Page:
- ENBLOCKS – Lists the blocks contained in the current drawing in an Evernote Note.
Download the full sample here. (Its a VS2012 project).
If you want to do this from scratch, setup the project using the AutoCAD .NET Wizards to create a new AutoCAD C# plug-in project (or create a Class Library project and add the AutoCAD managed assemblies by hand), and then add the Evernote the Thrift assemblies from the Evernote SDK. That’s all you need – just two extra references.
Here is the code. Make sure you replace the “Your developer token here” placeholder text with your developer token before you run it. Full error handling is left as an exercise for the reader, and note that I’m not cleaning up the input text when creating my XML strings, so its possible to enter text that will break the XML:
public class MyCommandClass
private static List<String> m_BlockNames;
private static String m_DrawingName;
private static NoteStore.Client m_NoteStore;
private static UserStore.Client m_UserStore;
//Change this if you're using production server
private const string m_BaseUrl = "https://sandbox.evernote.com";
//TODO: Add your developer token here
private const String m_AuthToken = "Your developer token";
//Reuqest a string on the command line
// and add it as a Note in Evernote
public static void EnNote()
//Parse all blocktablerecords in drawing
// and add list of names to Note in Evernote
public static void EnBlocks()
//Ask user to enter text for a Note and create/update note
private static void AddNote()
Document doc = Application.DocumentManager.MdiActiveDocument;
Database db = doc.Database;
//Use DWG filename as Note title
m_DrawingName = db.Filename;
//Get string from user
PromptStringOptions opts =
new PromptStringOptions("\nEnter text for note:");
opts.AllowSpaces = true;
PromptResult res = doc.Editor.GetString(opts);
if (res.Status != PromptStatus.OK)
textToAdd = res.StringResult;
//Create or update Note
//Creates a list of blocktablerecord names
// and adds them to a Note
private static void Parse()
//Iterate BTRs gathering their names
//Build string to add to Note
StringBuilder sb = new StringBuilder();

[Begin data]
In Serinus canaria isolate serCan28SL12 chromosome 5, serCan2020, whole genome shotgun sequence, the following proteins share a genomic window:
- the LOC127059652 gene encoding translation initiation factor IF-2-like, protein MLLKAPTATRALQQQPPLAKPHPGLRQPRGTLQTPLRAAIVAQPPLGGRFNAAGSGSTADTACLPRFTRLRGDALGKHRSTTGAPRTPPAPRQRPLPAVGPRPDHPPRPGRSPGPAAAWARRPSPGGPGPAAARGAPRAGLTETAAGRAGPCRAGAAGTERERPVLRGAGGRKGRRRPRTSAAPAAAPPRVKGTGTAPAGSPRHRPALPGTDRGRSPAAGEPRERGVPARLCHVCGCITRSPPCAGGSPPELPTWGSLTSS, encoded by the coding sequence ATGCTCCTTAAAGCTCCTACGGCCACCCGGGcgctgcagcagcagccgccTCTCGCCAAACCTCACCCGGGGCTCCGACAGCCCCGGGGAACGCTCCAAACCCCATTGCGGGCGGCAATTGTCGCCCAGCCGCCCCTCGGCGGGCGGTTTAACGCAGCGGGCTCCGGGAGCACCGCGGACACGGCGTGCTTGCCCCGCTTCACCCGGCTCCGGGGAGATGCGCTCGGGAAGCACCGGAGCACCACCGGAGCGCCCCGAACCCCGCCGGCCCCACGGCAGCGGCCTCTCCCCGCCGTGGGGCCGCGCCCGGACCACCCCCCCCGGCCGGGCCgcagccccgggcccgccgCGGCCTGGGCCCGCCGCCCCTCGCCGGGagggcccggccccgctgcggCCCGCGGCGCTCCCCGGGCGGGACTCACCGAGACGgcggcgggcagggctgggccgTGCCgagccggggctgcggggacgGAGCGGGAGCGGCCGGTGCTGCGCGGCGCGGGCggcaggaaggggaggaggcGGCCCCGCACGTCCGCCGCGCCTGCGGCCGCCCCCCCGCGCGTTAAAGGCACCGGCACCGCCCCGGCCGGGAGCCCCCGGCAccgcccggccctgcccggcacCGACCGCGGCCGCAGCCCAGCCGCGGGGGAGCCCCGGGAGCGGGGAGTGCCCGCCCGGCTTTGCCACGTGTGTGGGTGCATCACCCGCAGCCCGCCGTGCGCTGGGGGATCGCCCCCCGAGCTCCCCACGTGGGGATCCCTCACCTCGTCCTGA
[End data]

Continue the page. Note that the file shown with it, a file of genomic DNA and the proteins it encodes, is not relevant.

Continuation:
sb.Append("<p>Blocks in Drawing:</p><p><ul>");
foreach (String name in m_BlockNames)
sb.Append("<li>" + name + "</li>");
//Add string to new or existing note
//Extract nanes of all blocktabl records from current drawing
private static void IterateBlocks()
Database db = Application.DocumentManager.MdiActiveDocument.Database;
using (Transaction tr = db.TransactionManager.StartTransaction())
m_BlockNames = new List<String>();
m_DrawingName = db.Filename;
BlockTable bt =
tr.GetObject(db.BlockTableId, OpenMode.ForRead) as BlockTable;
foreach (ObjectId btrId in bt)
BlockTableRecord btr =
tr.GetObject(btrId, OpenMode.ForRead) as BlockTableRecord;
//If note exists we append text to its contents
//If note doesn't exist we create it first
private static Note CreateOrUpdateNote(String txtToAdd)
NoteFilter filter = new NoteFilter();
filter.Words = m_DrawingName;
//We assume there's only one note for each drawing
// and also that no note contains the drawing name in its contents
// (just in its title).
NoteList noteList = m_NoteStore.findNotes(m_AuthToken, filter, 0, 1);
List<Note> foundNotes = noteList.Notes;
StringBuilder sb = new StringBuilder();
if (foundNotes.Count == 1)
noteToEdit = foundNotes;
sb.Replace("</en-note>", "<p>" + txtToAdd + "</p></en-note>");
noteToEdit.Content = sb.ToString();
noteToEdit = m_NoteStore.updateNote(m_AuthToken, noteToEdit);
noteToEdit = new Note();
noteToEdit.Title = m_DrawingName;
sb.Append("<?xml version=\"1.0\" encoding=\"UTF-8\"?>" +
"<!DOCTYPE en-note SYSTEM \"http://xml.evernote.com/pub/enml2.dtd\">"
+ "<en-note><p>" + txtToAdd + "</p></en-note>");
noteToEdit.Content = sb.ToString();
noteToEdit = m_NoteStore.createNote(m_AuthToken, noteToEdit);
//Return true if the API we're using is up to date
//Otherwise return false.
//(Also sets userstore and notestore member variables)
private static bool InitEvernote()
//Check API is current
bool bCurrent = m_UserStore.checkVersion("Evernote EDAMTest (C#)",
//If API is current, set notestore
//Sets notestore member variable (used to access notes etc).
private static void SetNoteStoreClient()
// Get the URL used to interact with the contents of the user's account
// When your application authenticates using OAuth, the NoteStore URL
// will be returned along with the auth token in the final OAuth request.
// In that case, you don't need to make this call.
String noteStoreUrl = m_UserStore.getNoteStoreUrl(m_AuthToken);
TTransport noteStoreTransport = new THttpClient(new Uri(noteStoreUrl));
TProtocol noteStoreProtocol = new TBinaryProtocol(noteStoreTransport);
m_NoteStore = new NoteStore.Client(noteStoreProtocol);
//Sets Userstore member variable.
//Access to notestore is via userstore when using a developer token.
private static void SetUserStoreClient()
Uri userStoreUrl = new Uri(m_BaseUrl + "/edam/user");
TTransport userStoreTransport = new THttpClient(userStoreUrl);
TProtocol userStoreProtocol = new TBinaryProtocol(userStoreTransport);
m_UserStore = new UserStore.Client(userStoreProtocol);
Login to your Evernote sandbox account, and you should see something like this:
And that’s the end of Part 1. Here’s what I learned:
- Using REST APIs from .NET (and calling them from a desktop application) is really simple.
- Most web service providers post wrappers for their REST APIs so you can more easily use them on your platform of choice.
- They’re more likely to provide iOS, Android/Java or Python wrappers – but if they don’t provide .NET wrappers themselves then someone else has usually written one.
Next time I’ll show how to use OAuth authentication to connect to any Evernote user’s account from an AutoCAD plug-in.